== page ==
A valiant showcase

DECCAN CHRONICLE. | RESHMI CHAKRAVORTY
Published Mar 23, 2018, 12:06 am IST
Updated Mar 23, 2018, 12:06 am IST
Sutradhar group’s Oleanna gripped the city audience, forcing them to look deep within and question the rights and wrongs of human desires.
During the two-character play, an element that played the perfect emotional catalyst for viewers was the phone, which rang at appropriate moments, bringing about small moments of comic relief
 During the two-character play, an element that played the perfect emotional catalyst for viewers was the phone, which rang at appropriate moments, bringing about small moments of comic relief

With inquisitive eyes set on the curtains that were about to rise, the audience eagerly waited for the show to begin. They were ready to witness the story of Oleanna, a play performed by Sutradhar theatre group on Wednesday at Ravindra Bharathi.

Oleanna, directed by Prof. Bhasker Shewalkar, is based on an original play of the same name penned by American playwright David Mamet. Comprising only two characters, it is showcases the power struggle between a university professor and a female student, who accuses him of sexual exploitation and, by doing so, spoils his chances of being accorded tenure.

 

As the auditorium slowly came alive with its spotlights focused on the stage, the tension amongst the two characters seemed palpable. The intense discussion between the professor and his student, about the education system on the whole, has been aptly conveyed by Vinay Varma and Supriya Aysola, who donned the roles of the professor and the student respectively.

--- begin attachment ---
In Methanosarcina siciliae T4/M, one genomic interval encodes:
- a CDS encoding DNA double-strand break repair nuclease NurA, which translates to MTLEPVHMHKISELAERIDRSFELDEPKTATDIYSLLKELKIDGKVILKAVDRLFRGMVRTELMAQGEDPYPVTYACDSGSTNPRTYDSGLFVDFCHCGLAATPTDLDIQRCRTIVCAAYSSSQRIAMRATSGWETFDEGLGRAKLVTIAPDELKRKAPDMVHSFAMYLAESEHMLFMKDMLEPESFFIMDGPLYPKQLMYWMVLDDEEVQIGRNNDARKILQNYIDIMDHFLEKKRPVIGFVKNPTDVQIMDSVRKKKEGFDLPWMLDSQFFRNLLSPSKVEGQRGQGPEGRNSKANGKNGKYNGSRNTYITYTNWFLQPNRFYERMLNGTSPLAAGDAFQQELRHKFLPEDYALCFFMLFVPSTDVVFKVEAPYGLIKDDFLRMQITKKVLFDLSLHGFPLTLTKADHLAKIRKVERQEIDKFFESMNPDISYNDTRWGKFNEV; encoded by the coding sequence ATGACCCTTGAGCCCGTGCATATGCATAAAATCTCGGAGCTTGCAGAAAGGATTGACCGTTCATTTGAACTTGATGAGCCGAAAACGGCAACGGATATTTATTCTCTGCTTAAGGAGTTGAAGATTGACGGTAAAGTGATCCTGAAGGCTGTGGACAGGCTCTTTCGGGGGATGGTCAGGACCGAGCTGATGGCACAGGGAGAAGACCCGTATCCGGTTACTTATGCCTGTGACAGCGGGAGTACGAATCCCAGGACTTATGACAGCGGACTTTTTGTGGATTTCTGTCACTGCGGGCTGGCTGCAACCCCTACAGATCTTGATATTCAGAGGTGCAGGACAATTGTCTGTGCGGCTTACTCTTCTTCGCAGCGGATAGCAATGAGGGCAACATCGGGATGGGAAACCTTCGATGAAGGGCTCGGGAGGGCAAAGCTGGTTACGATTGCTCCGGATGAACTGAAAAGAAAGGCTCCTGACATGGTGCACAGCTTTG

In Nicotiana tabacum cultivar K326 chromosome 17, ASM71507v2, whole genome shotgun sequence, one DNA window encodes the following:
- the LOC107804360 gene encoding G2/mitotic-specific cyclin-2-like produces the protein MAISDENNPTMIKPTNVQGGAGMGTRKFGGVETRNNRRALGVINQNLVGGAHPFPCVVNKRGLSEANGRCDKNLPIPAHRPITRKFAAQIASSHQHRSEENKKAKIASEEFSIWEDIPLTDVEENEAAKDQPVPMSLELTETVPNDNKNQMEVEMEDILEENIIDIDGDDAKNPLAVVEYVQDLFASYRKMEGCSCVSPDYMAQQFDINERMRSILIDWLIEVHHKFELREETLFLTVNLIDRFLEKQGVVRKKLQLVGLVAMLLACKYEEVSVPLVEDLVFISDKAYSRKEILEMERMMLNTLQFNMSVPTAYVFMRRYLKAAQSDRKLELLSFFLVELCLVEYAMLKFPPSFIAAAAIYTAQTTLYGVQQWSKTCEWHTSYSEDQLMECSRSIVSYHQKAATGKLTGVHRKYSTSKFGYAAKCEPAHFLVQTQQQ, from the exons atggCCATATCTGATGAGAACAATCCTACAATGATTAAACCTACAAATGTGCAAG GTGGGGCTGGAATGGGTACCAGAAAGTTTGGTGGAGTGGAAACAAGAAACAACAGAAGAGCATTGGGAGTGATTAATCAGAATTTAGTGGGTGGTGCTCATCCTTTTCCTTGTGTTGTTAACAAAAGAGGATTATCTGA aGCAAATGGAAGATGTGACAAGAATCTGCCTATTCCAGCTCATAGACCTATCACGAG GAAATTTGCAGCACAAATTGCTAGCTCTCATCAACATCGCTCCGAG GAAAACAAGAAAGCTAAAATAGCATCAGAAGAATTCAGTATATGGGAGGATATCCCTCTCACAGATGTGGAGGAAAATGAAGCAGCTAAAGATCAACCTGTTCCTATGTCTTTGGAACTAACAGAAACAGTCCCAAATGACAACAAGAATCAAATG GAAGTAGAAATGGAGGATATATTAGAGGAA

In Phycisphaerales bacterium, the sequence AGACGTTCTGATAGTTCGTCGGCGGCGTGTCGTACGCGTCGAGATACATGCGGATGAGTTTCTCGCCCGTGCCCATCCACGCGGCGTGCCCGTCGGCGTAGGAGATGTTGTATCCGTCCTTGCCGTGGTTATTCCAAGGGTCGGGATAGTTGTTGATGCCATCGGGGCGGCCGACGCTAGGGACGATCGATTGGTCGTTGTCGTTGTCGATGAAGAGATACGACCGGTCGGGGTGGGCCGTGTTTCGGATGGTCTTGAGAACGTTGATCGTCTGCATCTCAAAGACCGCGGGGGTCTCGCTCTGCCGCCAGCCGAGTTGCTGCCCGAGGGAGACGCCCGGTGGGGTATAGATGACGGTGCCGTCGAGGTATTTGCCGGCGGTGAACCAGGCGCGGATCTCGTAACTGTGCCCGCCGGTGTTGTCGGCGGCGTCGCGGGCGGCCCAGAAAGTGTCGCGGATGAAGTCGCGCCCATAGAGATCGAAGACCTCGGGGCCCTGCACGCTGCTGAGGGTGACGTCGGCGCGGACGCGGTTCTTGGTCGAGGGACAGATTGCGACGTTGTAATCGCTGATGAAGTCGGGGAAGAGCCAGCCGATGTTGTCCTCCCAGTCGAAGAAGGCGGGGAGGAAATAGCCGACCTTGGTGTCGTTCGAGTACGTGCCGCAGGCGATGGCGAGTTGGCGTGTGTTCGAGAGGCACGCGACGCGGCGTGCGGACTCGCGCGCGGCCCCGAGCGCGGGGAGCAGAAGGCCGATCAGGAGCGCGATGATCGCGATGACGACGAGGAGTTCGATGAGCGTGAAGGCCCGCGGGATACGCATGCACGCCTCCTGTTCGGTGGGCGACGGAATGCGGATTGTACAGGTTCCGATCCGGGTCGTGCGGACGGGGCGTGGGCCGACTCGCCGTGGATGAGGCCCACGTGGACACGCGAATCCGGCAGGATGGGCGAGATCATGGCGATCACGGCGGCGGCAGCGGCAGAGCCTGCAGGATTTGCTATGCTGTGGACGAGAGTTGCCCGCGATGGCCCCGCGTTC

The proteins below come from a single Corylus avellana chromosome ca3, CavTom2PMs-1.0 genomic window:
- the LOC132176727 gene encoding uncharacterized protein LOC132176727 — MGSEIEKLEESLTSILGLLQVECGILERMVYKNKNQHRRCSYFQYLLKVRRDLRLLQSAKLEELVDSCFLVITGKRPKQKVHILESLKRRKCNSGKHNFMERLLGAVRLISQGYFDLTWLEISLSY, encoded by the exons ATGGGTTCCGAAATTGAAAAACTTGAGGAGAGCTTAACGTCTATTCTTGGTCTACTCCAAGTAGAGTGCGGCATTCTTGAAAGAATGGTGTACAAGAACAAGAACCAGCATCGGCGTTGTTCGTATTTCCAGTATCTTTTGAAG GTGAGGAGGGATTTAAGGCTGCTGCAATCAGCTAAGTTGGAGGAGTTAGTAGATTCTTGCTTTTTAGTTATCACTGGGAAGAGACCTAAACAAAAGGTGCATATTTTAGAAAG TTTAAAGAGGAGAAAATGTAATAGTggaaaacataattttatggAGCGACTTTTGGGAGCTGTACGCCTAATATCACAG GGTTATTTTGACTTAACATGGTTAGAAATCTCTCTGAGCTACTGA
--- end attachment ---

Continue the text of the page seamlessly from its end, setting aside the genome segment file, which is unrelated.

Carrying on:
The two performers proved their prowess by stressing on words aptly, taking justified pauses, emoting beautifully and using suitable body language. In fact, their craft made it all seem so real, especially in the first half, that the audience became the third character in the story.

Following the first half, a five-minute break came at an opportune time, giving the audience a moment to catch their breath and analyse what was happening.

Questions on whether the professor was wrong in saying he likes his student, or if the student was wrong because she stayed back when the professor promised to give her an A if she visited his office ‘alone’, bothered everyone. The audience was in a dilemma about whom to support in the academic power play.

In the second half, Supriya’s character, the exploited student, showcases her vulnerability after being wronged, whereas Vinay captured the audience’s attention with his perfect dialogue delivery as the self-righteous professor. The chemistry between the two performers was truly the heart of the play. The actors also utilised the stage effectively. 

Interestingly, in this two-character play, another element that played the perfect emotional catalyst for viewers was the phone, which rang at appropriate moments, bringing about short-lived, yet much needed, moments of comic relief.

The play effectively questioned the education system, which is often marred with news of exploitation and misuse of power. It raised many important questions for everyone to dwell on. One such significant question that Oleanna brought to the fore was: “Who has the ultimate power — the teacher, who’s supposed to impart knowledge selflessly, or the student, who is blinded by the rat race?”
Or, is everything fair in the 21st century?

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